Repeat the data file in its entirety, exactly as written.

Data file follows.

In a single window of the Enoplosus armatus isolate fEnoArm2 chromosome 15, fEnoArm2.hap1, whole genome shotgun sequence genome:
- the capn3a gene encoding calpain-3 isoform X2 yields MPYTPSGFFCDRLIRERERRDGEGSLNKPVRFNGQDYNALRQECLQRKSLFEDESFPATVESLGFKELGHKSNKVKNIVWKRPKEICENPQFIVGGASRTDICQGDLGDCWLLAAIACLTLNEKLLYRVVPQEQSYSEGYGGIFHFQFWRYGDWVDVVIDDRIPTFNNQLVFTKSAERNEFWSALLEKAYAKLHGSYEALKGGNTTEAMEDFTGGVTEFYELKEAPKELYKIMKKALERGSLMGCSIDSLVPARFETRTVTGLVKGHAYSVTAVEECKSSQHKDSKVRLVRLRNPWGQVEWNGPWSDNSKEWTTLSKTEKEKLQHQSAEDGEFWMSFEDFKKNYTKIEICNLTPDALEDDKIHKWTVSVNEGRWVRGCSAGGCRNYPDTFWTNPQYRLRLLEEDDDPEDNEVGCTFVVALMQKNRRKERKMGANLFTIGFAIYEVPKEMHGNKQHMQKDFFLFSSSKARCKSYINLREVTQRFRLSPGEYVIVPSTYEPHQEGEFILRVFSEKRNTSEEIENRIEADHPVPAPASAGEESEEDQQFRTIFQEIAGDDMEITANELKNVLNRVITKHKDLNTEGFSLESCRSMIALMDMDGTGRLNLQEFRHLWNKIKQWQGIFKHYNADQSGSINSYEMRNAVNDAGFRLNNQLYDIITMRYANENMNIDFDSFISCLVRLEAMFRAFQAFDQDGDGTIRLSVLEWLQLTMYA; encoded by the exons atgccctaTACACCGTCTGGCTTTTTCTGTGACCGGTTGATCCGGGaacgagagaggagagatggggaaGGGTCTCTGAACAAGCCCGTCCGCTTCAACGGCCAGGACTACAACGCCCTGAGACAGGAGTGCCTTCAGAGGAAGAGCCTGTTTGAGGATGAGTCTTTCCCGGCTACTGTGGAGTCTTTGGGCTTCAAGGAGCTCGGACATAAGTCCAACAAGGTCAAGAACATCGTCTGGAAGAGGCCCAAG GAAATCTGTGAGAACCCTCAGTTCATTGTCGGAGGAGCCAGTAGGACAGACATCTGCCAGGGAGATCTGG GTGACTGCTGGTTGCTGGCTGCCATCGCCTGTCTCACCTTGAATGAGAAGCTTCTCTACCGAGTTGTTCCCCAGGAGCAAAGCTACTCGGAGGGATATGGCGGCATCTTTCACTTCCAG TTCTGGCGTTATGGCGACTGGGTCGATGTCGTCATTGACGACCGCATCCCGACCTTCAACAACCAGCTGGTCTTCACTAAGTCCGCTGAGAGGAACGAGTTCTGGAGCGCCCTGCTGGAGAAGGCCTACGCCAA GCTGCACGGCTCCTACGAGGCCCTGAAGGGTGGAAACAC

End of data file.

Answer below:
In a single window of the Enoplosus armatus isolate fEnoArm2 chromosome 15, fEnoArm2.hap1, whole genome shotgun sequence genome:
- the capn3a gene encoding calpain-3 isoform X2 yields MPYTPSGFFCDRLIRERERRDGEGSLNKPVRFNGQDYNALRQECLQRKSLFEDESFPATVESLGFKELGHKSNKVKNIVWKRPKEICENPQFIVGGASRTDICQGDLGDCWLLAAIACLTLNEKLLYRVVPQEQSYSEGYGGIFHFQFWRYGDWVDVVIDDRIPTFNNQLVFTKSAERNEFWSALLEKAYAKLHGSYEALKGGNTTEAMEDFTGGVTEFYELKEAPKELYKIMKKALERGSLMGCSIDSLVPARFETRTVTGLVKGHAYSVTAVEECKSSQHKDSKVRLVRLRNPWGQVEWNGPWSDNSKEWTTLSKTEKEKLQHQSAEDGEFWMSFEDFKKNYTKIEICNLTPDALEDDKIHKWTVSVNEGRWVRGCSAGGCRNYPDTFWTNPQYRLRLLEEDDDPEDNEVGCTFVVALMQKNRRKERKMGANLFTIGFAIYEVPKEMHGNKQHMQKDFFLFSSSKARCKSYINLREVTQRFRLSPGEYVIVPSTYEPHQEGEFILRVFSEKRNTSEEIENRIEADHPVPAPASAGEESEEDQQFRTIFQEIAGDDMEITANELKNVLNRVITKHKDLNTEGFSLESCRSMIALMDMDGTGRLNLQEFRHLWNKIKQWQGIFKHYNADQSGSINSYEMRNAVNDAGFRLNNQLYDIITMRYANENMNIDFDSFISCLVRLEAMFRAFQAFDQDGDGTIRLSVLEWLQLTMYA; encoded by the exons atgccctaTACACCGTCTGGCTTTTTCTGTGACCGGTTGATCCGGGaacgagagaggagagatggggaaGGGTCTCTGAACAAGCCCGTCCGCTTCAACGGCCAGGACTACAACGCCCTGAGACAGGAGTGCCTTCAGAGGAAGAGCCTGTTTGAGGATGAGTCTTTCCCGGCTACTGTGGAGTCTTTGGGCTTCAAGGAGCTCGGACATAAGTCCAACAAGGTCAAGAACATCGTCTGGAAGAGGCCCAAG GAAATCTGTGAGAACCCTCAGTTCATTGTCGGAGGAGCCAGTAGGACAGACATCTGCCAGGGAGATCTGG GTGACTGCTGGTTGCTGGCTGCCATCGCCTGTCTCACCTTGAATGAGAAGCTTCTCTACCGAGTTGTTCCCCAGGAGCAAAGCTACTCGGAGGGATATGGCGGCATCTTTCACTTCCAG TTCTGGCGTTATGGCGACTGGGTCGATGTCGTCATTGACGACCGCATCCCGACCTTCAACAACCAGCTGGTCTTCACTAAGTCCGCTGAGAGGAACGAGTTCTGGAGCGCCCTGCTGGAGAAGGCCTACGCCAA GCTGCACGGCTCCTACGAGGCCCTGAAGGGTGGAAACAC